Discover US 11: The Warrior Path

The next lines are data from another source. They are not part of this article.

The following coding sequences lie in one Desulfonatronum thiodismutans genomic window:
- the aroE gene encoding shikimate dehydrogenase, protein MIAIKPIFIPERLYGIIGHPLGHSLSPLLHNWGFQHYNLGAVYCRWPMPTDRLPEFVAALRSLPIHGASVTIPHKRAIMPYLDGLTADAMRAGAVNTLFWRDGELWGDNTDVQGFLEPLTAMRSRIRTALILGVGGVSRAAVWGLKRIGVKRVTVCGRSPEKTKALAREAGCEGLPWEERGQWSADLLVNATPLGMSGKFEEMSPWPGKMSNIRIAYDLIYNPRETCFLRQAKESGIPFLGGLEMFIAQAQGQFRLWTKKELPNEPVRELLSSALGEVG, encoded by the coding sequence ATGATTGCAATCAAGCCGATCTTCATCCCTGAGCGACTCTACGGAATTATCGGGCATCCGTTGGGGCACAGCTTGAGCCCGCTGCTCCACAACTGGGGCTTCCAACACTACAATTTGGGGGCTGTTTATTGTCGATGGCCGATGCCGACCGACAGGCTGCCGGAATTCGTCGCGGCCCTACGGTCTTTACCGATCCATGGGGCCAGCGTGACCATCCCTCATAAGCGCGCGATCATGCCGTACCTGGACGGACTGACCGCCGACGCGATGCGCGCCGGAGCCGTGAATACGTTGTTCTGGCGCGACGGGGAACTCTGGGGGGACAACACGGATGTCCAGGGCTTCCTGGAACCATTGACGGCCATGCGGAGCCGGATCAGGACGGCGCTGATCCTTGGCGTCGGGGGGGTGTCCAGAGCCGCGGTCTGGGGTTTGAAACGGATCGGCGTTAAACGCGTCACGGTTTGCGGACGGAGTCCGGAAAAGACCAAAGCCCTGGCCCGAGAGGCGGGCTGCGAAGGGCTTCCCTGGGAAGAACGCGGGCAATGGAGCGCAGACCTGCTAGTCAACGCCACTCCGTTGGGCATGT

One of the main north-south native pathways through the WV region was the Great Indian Warpath that began in Creek territory in the southeast and traveled north. In eastern Tennessee the route splits into two branches, both of which travel at some point through West Virginia. The eastern branch, called the Chesapeake Branch or Warrior Path, only enters WV for a short stretch through the Eastern Panhandle. The route roughly parallels the route of modern US 11 and Interstate 81. In the early Americas Native American societies developed a vast network of trails and pathways that connected societies from New York into Canada all the way into the Southeast and Southwest, into Mesoamerica. Archaeologists have found evidence of trade goods traveling between the Great Lakes and Gulf Coast, and large trading centers such as Cahokia (near modern St. Louis) facilitated long-distance trade between various regions in North America. Trails were also used as warpaths and many other uses, just as roads are used today. The trails through West Virginia were used by the Catawba, Algonquian tribes, the Cherokee, and nations of the Iroquois Confederacy. White explorers and settlers learned and used these paths and over time many have become the roadways of modern times.